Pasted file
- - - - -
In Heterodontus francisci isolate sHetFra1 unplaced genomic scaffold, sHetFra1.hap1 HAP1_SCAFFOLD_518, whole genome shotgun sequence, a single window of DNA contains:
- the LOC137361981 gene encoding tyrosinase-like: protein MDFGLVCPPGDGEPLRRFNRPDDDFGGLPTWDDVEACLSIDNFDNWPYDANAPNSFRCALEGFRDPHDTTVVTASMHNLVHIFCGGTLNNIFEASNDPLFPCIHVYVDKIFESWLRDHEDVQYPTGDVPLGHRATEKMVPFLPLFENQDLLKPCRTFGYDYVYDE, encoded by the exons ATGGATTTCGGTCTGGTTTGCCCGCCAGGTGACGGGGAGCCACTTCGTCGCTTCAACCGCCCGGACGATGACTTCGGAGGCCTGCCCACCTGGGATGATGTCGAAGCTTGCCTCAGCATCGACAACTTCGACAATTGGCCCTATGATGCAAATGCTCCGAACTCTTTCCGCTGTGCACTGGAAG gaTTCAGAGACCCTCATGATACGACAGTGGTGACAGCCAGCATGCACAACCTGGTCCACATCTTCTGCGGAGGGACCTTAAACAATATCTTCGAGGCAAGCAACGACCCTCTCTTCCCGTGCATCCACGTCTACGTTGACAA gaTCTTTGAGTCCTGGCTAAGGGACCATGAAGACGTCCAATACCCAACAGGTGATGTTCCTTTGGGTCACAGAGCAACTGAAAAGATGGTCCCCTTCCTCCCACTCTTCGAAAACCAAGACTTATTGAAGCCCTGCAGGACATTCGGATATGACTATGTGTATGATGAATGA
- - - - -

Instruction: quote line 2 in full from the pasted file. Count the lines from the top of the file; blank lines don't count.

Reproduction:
- the LOC137361981 gene encoding tyrosinase-like: protein MDFGLVCPPGDGEPLRRFNRPDDDFGGLPTWDDVEACLSIDNFDNWPYDANAPNSFRCALEGFRDPHDTTVVTASMHNLVHIFCGGTLNNIFEASNDPLFPCIHVYVDKIFESWLRDHEDVQYPTGDVPLGHRATEKMVPFLPLFENQDLLKPCRTFGYDYVYDE, encoded by the exons ATGGATTTCGGTCTGGTTTGCCCGCCAGGTGACGGGGAGCCACTTCGTCGCTTCAACCGCCCGGACGATGACTTCGGAGGCCTGCCCACCTGGGATGATGTCGAAGCTTGCCTCAGCATCGACAACTTCGACAATTGGCCCTATGATGCAAATGCTCCGAACTCTTTCCGCTGTGCACTGGAAG gaTTCAGAGACCCTCATGATACGACAGTGGTGACAGCCAGCATGCACAACCTGGTCCACATCTTCTGCGGAGGGACCTTAAACAATATCTTCGAGGCAAGCAACGACCCTCTCTTCCCGTGCATCCACGTCTACGTTGACAA gaTCTTTGAGTCCTGGCTAAGGGACCATGAAGACGTCCAATACCCAACAGGTGATGTTCCTTTGGGTCACAGAGCAACTGAAAAGATGGTCCCCTTCCTCCCACTCTTCGAAAACCAAGACTTATTGAAGCCCTGCAGGACATTCGGATATGACTATGTGTATGATGAATGA